Travers had a number of business interests including a karate club and newsagent in Smithfield until about 1991. He also co-owned a grocery and vegetable shop with Paddy McNeill in Darndale.

Mick Traver’s karate studio in Smithfield, D7. The Irish Independent, 13 July 1992.

On the morning of 12 July 1992, Mick Travers (48) was standing behind the counter of McNeills grocery shop, Ring Road, Darndale when two gunmen entered wearing helmets and visors. They shouted at the shop assistant Willie Darcy and a local milkman to get down on the ground. The hitman shot Travers in the chest at close range and fired at least three more times into his body when he fell to the ground. The two men jumped on a motorbike and escaped from the scene through neighbouring housing estates.

Ann O’Loughlin summed things up in the Sunday Independent (19 July 1992) when she described it as a “another professional, cold-blooded and ruthless slaying – the result of an increasingly intense and lethal rivalry within the capital’s criminal underworld”.

Sunday Tribune, 19 July 1992.

Gardai began to investigate whether a “major pub row” that had “wrecked” The Barry pub in Finglas was connected to the killing. The incident which left “several men injured” occurred about a year previous to the murder and was linked to a protection racket involving Travers according to the Evening Herald (18 July 92). Apparently the IRA-connected pub told Travers that they no longer required his security men on the premises. The resulting melee was vicious and the Sunday World (06 Sep. 1992) reported that one member of the bar staff was stabbed by Travers. This person received “horrific facial injuries” and needed 140 stitches. When Travers apparently refused twice to pay compensation for this incident, he became the target of Provisional IRA according to senior Gardaí.

Other newspaper speculated that Travers fell out with another criminal gang and was killed as a result. The Irish Press (18 July 1993) said that detectives believed the same ‘hitman’ was the prime suspect in the gangland executions of Gerard Hourigan (1983), Danny McOwen (1983) and Patrick McDonald (1991).

Nobody was ever charged or convicted for the murder.

3 April 1993 – Michael Godfrey (54)

Born about 1939, Michael Godfrey grew up on The Thatch Road, Whitehall. In June 1958, the teenager was sentenced to one year imprisonment for his role in two robberies. The court heard that in May 1958 Godfrey (19) and his-accused Leslie Wearen (21), also of The Thatch Road, stole an air pistol from Watt Brothers Ltd., 4 Upper Abbey Street and then held up the staff of Patrick J. Kilmartin’s betting office on Prospect Avenue, Glasnevin. They made off with £100 but were caught and detained by passers-by as reported in the Irish Independent (21 June 1958).

Michael Godfrey, Sunday World (6 Oct. 2002).

Not much is known about Godfrey’s life in the 1960s and 1970s although it is believed that he spent much of this time in England. Paul Williams in ‘Badfellas’ suggests Godfrey moved back to Ireland in 1985 and set himself up as an insurance broker but his business failed after a couple of years.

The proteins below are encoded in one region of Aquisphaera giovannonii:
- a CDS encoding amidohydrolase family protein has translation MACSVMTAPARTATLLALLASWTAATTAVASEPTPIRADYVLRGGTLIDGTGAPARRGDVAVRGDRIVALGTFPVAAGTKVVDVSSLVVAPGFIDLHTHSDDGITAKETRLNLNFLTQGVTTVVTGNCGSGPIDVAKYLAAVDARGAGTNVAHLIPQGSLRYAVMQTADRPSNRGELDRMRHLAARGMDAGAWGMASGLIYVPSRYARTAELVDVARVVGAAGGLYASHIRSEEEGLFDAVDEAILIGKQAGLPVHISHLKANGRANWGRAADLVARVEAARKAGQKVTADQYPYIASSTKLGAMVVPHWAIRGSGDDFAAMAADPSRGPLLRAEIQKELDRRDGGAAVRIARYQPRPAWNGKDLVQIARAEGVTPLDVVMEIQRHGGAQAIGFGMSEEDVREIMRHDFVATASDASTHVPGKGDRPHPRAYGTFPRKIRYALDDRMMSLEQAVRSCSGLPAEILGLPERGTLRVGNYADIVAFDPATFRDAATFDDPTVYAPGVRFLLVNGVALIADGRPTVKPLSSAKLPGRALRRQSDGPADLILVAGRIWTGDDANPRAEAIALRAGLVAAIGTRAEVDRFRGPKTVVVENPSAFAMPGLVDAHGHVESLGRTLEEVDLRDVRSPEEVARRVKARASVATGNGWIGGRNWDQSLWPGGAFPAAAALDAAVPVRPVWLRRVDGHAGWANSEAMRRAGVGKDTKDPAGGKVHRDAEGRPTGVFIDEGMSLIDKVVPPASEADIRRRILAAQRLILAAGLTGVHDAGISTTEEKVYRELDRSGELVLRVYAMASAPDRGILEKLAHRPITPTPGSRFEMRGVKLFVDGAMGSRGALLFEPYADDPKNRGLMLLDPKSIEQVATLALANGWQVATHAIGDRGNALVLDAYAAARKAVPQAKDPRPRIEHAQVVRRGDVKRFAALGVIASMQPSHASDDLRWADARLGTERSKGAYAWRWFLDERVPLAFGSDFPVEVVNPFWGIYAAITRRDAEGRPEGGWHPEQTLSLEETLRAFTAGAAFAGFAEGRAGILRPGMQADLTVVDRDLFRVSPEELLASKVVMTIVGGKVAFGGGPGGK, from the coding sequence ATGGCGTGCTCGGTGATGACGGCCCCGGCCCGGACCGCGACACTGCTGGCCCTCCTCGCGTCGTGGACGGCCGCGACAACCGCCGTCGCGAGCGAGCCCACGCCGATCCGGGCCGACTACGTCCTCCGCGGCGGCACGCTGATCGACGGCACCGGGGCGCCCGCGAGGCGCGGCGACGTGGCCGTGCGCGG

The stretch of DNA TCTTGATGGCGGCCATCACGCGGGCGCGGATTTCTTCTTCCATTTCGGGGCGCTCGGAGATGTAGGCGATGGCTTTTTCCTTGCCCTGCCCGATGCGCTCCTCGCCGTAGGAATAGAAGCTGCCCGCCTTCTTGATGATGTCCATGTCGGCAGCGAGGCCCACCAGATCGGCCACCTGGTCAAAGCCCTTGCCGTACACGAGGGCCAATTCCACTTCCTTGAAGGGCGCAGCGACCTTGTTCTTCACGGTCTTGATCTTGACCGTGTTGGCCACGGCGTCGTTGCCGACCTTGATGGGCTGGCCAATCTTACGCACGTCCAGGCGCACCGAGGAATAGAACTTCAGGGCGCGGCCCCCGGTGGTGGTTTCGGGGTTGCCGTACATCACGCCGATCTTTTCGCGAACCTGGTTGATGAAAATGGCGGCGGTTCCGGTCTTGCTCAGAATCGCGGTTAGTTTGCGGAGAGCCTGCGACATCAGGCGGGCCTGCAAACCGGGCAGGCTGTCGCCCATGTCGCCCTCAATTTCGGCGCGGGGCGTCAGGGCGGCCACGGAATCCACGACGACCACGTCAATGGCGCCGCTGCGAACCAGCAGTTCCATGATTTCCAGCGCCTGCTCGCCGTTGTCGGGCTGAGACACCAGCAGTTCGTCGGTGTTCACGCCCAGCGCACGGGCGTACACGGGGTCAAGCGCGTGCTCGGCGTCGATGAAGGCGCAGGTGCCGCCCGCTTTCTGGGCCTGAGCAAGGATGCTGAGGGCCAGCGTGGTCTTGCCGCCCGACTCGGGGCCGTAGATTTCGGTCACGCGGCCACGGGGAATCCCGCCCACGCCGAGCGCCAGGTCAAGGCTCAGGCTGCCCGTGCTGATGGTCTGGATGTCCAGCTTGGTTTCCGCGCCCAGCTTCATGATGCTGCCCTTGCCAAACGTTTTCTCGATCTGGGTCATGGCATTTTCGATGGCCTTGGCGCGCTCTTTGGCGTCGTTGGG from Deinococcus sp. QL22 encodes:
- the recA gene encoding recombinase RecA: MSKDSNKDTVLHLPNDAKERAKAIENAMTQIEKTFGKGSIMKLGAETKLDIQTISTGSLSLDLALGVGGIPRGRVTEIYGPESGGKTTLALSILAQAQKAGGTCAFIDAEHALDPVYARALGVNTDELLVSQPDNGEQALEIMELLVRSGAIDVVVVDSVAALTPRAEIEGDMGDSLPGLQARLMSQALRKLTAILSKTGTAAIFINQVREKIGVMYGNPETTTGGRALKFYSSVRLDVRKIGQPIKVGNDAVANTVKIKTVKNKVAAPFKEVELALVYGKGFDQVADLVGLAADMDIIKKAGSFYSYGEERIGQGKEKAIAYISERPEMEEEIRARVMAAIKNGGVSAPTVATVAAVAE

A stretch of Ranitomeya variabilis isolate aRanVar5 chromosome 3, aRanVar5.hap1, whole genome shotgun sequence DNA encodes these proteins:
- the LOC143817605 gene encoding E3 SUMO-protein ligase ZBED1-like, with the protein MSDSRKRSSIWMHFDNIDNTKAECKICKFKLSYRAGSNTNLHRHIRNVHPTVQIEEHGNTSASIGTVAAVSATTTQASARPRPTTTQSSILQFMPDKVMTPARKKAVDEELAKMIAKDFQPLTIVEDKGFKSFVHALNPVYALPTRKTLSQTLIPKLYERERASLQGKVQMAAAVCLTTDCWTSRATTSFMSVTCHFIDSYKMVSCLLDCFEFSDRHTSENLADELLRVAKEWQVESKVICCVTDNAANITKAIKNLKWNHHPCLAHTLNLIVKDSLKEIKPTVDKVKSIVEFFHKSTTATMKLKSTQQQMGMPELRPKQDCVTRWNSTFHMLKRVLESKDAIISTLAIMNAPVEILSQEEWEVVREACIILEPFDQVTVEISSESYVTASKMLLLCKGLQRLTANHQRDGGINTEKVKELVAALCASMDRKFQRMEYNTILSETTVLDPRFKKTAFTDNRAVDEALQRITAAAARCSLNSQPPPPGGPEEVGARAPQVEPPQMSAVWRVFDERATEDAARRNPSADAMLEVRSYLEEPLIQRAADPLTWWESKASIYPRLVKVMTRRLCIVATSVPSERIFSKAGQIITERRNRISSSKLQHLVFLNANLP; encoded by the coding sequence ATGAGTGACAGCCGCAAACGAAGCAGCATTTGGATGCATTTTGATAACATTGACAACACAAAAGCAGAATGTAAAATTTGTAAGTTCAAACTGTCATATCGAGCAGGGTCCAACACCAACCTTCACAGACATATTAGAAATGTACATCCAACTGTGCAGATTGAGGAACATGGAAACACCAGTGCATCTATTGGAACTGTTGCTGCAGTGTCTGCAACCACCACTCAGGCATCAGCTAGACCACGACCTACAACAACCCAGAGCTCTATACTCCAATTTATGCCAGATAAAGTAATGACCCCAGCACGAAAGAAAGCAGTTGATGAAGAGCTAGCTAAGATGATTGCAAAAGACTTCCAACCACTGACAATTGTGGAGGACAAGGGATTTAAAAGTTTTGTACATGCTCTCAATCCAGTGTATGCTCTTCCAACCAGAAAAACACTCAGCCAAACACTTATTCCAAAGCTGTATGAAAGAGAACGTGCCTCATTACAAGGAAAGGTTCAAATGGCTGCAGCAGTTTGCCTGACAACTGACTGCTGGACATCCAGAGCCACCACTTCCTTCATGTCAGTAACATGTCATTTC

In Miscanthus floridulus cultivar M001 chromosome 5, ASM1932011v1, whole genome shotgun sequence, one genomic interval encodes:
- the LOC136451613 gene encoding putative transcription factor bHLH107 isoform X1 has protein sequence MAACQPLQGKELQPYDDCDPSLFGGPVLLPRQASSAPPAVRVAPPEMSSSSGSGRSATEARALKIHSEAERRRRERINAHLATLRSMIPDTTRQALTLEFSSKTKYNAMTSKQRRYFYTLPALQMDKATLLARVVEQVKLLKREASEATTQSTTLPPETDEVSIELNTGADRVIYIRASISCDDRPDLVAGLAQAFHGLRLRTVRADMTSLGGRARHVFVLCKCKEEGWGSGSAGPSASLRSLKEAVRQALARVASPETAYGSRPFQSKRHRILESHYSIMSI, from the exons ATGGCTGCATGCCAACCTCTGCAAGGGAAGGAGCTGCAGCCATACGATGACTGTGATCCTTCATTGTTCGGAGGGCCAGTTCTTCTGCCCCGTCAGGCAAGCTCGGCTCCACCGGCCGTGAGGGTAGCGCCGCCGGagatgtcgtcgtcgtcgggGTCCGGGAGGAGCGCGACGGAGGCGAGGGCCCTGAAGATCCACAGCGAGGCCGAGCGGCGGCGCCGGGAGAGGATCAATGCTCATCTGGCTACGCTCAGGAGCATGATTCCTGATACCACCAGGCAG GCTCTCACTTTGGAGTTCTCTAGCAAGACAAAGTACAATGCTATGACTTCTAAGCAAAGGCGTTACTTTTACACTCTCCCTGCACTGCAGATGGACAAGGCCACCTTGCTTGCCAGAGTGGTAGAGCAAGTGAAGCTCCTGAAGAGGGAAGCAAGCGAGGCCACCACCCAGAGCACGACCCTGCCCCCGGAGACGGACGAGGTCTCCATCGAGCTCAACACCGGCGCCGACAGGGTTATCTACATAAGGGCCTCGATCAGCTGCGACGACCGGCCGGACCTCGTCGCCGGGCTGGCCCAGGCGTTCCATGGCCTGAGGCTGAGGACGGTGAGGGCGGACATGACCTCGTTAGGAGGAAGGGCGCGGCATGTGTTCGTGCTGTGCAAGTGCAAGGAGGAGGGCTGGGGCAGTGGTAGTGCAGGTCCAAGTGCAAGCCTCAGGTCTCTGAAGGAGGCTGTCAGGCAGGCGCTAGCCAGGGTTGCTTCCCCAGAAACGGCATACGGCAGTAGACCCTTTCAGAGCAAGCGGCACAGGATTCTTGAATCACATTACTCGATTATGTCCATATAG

In Dublin in April 1988, Godfrey organised an insurance scam which netted £60,000. He enlisted the help of his niece Yvonne Godfrey and her partner Michael O’Connell to plan a fake car crash. The pair were sentenced each to a three years suspended sentence for their peripheral role in Oct. 2000.

In 1991, Godfrey was sentenced to 30 months imprisonment in England for possession of forged Irish £20 notes according to the Irish Independent (06 April 1993). This was part of a money-counterfeiting scam organised by the Dublin criminal PJ Judge (‘The Psycho’) according to ‘Badfellas’. Godfrey returned to Ireland after serving a year of his sentence and moved into a basement flat near the corner of the North Circular Road and O’Devaney Gardens.

Paul Williams states in ‘Badfellas’ that Godfrey got involved in drug importation with PJ Judge:

Godfrey … set up a front company in an industrial unit in Glasnevin, The plan was to import large quantities of cannabis for Judge, who was anxious to cut out the middlemen in the business. In February 1993, they travelled to Belgium where they agreed to buy 30 kilos of hash from a Dutch dealer for £30,000 … When the first consignment arrived in 12 March, Judge refused to take it because it was not the cannabis he sampled in Holland … and ordered Godfrey to get the money back. Instead Godfrey sold the hash to John Gilligan’s lieutenant, Peter ‘Fatso’ Mitchell, for almost double its price. Judge heard about the deal and flew into a rage.

On 3 April 1993 about midnight, two masked men called to Godfrey’s flat on the North Circular Road. A neighbour told police that the pair:

“… told Michael: ‘You know you somebody a lot of money’. He seemed to know what they were talking about and asked them to be reasonable about it. He said: ‘We can sort it out”. (Irish Independent, 6 April 1993)

The two men drove off with Godfrey in his blue Renault car which had been parked outside his home. At 11.30am the following morning, Godfrey’s body was found under a hedge in a field near Scribblestown Lane, Blanchardstown. He had been beaten and then shot twice in the head.

Michael Godfrey (54) was separated from his wife and had one grown up daughter. He was described as a former insurance agent by the Irish Press (02 June 1993)

In July 1993, the .32 revolver gun used in the murder was found buried in a field in Dunsink, Finglas. That summer a number of men and women were arrested in Tallaght, Clondalkin and Finglas and taken in for questioning.